When God Thwarts Your Plans...What then?

God frustrates our plans and nullifies our counsel when our plans don’t match His plans. The counsel of the nations can be nullified, but God’s counsel stands forever. The plans of the peoples can be frustrated, but God’s plans, the plans of His heart, stand from generation to generation.

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Jesus’ Compassion for Your Sorrows

Some days you just need to know that Jesus cares. Maybe today is that day for you. If so, I think you’ll be encouraged as we take a look at the compassion and sensitivity Jesus showed when Mary and Martha were grieving over the death of their brother Lazarus. I know this story has frequently bolstered my heart. 

The siblings’ story begins in John chapter 11 when Lazarus grows very sick, so sick that the sisters send word to Jesus about his deteriorating condition. Much to everyone’s surprise, Jesus doesn’t hurry to the village of Bethany to heal Lazarus, instead He stays two days longer in the place where He was. Despite the fact that Jesus doesn’t hurry to Lazarus’ sickbed we know that Jesus loved this family for the text tells us that He did (John 11:5). So whatever the reason was for Jesus not immediately going to heal Lazarus, it wasn’t because Jesus didn’t care about them. In fact, Jesus knew something the rest of the people in this story did not. He explained it to His disciples in John 11:4, “This sickness is not unto death, but for the glory of God, that the Son of God may be glorified by it.” Lazarus’ sickness had a purpose. And that purpose was for God’s glory; Jesus Himself would also gain glory from it.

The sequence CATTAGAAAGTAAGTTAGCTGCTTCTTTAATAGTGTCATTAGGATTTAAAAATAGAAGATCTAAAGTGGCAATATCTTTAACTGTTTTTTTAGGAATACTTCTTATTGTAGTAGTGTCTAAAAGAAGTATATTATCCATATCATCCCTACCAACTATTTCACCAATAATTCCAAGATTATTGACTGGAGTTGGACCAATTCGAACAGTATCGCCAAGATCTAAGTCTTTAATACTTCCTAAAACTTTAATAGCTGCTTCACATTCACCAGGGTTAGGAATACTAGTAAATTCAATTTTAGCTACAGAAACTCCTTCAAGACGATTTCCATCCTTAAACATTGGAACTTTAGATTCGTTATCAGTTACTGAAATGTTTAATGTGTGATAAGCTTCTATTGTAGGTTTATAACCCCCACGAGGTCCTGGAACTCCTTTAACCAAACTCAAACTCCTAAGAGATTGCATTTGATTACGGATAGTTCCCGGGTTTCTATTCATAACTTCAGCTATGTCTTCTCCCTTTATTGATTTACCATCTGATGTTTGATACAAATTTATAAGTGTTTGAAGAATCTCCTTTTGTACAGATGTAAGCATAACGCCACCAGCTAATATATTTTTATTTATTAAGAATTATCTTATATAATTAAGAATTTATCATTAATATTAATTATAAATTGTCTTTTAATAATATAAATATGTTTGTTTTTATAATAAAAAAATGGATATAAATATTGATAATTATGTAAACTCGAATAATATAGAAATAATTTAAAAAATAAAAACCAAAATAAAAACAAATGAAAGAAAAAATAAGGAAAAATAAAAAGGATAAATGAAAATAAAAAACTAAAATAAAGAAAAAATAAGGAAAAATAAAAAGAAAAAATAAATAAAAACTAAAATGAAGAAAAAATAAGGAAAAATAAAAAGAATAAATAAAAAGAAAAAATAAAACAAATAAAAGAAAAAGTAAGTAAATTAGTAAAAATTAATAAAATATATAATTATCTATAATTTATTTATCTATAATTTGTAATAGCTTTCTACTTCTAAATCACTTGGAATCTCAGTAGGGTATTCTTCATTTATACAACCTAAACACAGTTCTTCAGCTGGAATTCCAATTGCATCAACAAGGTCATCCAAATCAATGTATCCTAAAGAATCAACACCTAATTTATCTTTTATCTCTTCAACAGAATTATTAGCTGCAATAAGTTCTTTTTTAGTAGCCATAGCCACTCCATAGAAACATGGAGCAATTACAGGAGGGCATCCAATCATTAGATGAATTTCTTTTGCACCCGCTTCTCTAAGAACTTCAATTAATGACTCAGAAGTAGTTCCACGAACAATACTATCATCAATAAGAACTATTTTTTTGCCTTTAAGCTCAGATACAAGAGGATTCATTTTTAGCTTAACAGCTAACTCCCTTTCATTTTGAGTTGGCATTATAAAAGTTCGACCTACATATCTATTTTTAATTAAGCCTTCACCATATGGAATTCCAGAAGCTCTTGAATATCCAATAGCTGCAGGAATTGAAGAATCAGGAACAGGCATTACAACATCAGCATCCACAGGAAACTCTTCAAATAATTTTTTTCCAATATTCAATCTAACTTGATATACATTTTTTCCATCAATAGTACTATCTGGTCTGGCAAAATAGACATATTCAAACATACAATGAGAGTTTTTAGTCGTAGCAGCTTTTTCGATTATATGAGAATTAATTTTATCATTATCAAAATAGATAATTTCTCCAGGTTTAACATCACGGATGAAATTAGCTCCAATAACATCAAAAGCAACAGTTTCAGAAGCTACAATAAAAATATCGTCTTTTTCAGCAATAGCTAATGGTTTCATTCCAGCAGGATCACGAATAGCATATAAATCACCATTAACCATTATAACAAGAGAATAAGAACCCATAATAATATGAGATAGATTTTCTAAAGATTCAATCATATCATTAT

Could it be that God intends your sorrows and difficulties for His glory?  

By the time Jesus arrived in the village of Bethany Lazarus had been dead for 4 days and his sisters were grieving for their brother. Because we’re privy to the story after-the-fact, we know Jesus delayed coming to Bethany so He could raise Lazarus from the dead, but no one else knew that. All the sisters knew was that their beloved brother had died and their friend Jesus, who was well-able to heal the sick, had not come in time to heal him. And now it was too late; their brother was dead. As Jesus arrives in Bethany, He is first greeted by a grieving Martha and then by a weeping Mary, both women telling Him, “Lord, if you had been here, my brother would not have died.” Mary and Martha knew Jesus could have saved Lazarus from death—before he died; their faith extended that far, but it never entered their heads that Jesus might do more.

Could it be that God to stretch your faith and broaden your view of Him through your present circumstances? When Jesus washed the disciples feet in John 13:7 Jesus explained His actions to Peter saying, “What I do you do not realize now, but you will understand hereafter.” So many of the events in our lives end up in this category where we will understand hereafter. God has more in mind for us than we realize.